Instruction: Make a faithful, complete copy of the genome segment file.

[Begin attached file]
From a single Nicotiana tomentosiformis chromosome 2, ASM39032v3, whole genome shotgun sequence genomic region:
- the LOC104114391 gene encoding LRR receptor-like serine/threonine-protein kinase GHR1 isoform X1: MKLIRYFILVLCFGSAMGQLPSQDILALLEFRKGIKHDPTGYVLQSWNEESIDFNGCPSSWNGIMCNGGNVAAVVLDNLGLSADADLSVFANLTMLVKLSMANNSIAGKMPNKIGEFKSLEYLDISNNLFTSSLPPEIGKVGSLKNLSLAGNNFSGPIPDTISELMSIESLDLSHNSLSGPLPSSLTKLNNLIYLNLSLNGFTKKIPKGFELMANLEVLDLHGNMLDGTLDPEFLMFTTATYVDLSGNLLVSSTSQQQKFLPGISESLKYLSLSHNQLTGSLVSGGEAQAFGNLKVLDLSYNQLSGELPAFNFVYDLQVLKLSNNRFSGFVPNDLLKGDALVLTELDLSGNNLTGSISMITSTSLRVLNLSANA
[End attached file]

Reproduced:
From a single Nicotiana tomentosiformis chromosome 2, ASM39032v3, whole genome shotgun sequence genomic region:
- the LOC104114391 gene encoding LRR receptor-like serine/threonine-protein kinase GHR1 isoform X1: MKLIRYFILVLCFGSAMGQLPSQDILALLEFRKGIKHDPTGYVLQSWNEESIDFNGCPSSWNGIMCNGGNVAAVVLDNLGLSADADLSVFANLTMLVKLSMANNSIAGKMPNKIGEFKSLEYLDISNNLFTSSLPPEIGKVGSLKNLSLAGNNFSGPIPDTISELMSIESLDLSHNSLSGPLPSSLTKLNNLIYLNLSLNGFTKKIPKGFELMANLEVLDLHGNMLDGTLDPEFLMFTTATYVDLSGNLLVSSTSQQQKFLPGISESLKYLSLSHNQLTGSLVSGGEAQAFGNLKVLDLSYNQLSGELPAFNFVYDLQVLKLSNNRFSGFVPNDLLKGDALVLTELDLSGNNLTGSISMITSTSLRVLNLSANA